Research Handbook on the Regulation of Mutual Funds
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Research Handbook on the Regulation of Mutual Funds

Edited by William A. Birdthistle and John Morley

The growth of mutual funds has been a truly global phenomenon and deserves a broad international analysis. Local political economies and legal regimes have created different regulatory preferences for the oversight of these funds, and academics, public officials, and legal practitioners wishing to understand the global investing environment need an appreciation for these international differences. This Handbook addresses these and several other issues concerning mutual funds. The contributors, leading scholars in the field of investment law from around the world, provide a current legal analysis of funds from a variety of perspectives and using an array of methodologies that consider the large fundamental questions governing the role and regulation of investments funds as well identity and behavior of investors and issues surrounding less orthodox funds, such as money market funds, ETFs, and private funds.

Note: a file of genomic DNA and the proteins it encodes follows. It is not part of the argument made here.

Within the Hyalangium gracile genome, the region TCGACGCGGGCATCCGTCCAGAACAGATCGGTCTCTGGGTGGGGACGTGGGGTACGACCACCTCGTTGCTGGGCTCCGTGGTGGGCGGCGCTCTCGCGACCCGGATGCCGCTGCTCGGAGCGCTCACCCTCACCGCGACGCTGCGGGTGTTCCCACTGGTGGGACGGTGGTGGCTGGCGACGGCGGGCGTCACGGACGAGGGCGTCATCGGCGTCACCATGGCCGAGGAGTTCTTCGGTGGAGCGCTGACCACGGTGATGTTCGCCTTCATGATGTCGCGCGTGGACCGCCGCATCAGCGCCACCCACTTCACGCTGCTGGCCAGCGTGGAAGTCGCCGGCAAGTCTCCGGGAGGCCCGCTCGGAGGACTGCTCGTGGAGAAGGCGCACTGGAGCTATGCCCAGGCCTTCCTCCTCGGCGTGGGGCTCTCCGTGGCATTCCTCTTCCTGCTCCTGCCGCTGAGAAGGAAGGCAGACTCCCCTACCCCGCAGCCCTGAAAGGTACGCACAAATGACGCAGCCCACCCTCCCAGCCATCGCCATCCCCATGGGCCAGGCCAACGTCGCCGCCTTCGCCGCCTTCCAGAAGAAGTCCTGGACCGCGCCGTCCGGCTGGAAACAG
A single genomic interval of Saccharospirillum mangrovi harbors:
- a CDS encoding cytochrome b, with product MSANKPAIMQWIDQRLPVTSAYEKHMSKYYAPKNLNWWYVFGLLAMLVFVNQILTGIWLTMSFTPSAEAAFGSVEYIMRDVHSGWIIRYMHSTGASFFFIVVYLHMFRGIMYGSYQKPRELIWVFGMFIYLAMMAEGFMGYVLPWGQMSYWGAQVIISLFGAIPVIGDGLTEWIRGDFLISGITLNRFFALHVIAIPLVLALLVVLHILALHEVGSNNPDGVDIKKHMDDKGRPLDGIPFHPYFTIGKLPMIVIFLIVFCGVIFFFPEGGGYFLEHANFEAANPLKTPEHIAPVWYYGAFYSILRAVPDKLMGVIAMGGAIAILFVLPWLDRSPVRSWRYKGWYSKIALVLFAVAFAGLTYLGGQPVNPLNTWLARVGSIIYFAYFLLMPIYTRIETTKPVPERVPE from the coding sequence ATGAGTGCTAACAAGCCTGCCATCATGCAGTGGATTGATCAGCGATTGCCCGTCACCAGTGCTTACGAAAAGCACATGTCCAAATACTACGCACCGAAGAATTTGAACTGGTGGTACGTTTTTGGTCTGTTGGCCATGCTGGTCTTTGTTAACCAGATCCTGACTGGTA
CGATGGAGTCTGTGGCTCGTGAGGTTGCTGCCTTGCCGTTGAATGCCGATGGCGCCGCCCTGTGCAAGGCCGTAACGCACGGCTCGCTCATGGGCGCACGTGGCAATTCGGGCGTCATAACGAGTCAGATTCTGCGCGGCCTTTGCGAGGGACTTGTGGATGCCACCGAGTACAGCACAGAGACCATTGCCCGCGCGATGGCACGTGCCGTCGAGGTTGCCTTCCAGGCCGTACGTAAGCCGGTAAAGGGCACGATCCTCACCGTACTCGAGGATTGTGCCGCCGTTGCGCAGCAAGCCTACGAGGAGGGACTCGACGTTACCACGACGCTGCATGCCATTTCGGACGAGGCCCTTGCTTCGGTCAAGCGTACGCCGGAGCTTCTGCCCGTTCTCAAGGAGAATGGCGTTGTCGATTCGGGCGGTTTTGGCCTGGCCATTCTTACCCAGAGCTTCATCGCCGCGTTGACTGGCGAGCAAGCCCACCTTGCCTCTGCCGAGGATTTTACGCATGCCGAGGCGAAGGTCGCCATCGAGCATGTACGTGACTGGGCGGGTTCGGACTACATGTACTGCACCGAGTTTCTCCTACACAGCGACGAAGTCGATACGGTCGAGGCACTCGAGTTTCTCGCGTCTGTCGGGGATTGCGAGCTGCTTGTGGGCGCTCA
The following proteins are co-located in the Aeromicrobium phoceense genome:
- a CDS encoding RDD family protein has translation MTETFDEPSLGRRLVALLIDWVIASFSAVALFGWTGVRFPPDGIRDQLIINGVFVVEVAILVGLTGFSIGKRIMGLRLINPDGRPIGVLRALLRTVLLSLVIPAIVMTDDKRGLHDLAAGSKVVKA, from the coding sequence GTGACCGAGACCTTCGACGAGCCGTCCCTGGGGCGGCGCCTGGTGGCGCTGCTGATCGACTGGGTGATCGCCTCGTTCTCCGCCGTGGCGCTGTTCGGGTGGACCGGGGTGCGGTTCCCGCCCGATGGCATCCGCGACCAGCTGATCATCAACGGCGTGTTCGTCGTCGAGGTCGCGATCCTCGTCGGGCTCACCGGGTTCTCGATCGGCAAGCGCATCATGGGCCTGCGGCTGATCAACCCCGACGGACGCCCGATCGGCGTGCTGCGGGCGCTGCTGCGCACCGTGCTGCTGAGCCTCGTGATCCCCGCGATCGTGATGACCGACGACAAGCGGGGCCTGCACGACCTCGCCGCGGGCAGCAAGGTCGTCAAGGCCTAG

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Chapter 11: Exchange-traded funds: neither fish nor fowl

Eric D. Roiter

Abstract

The chapter conducts a comprehensive analysis of exchange-traded funds. Specifically, it explores the design of ETFs, traces their growth, and reviews their trading and investment strategies. It then considers the newest development in the world of ETFs, the advent of “actively managed” ETFs. Finally, it considers ETFs more broadly, to determine whether they pose a risk to the financial system that warrants greater regulation by the SEC and the Federal Reserve Board.

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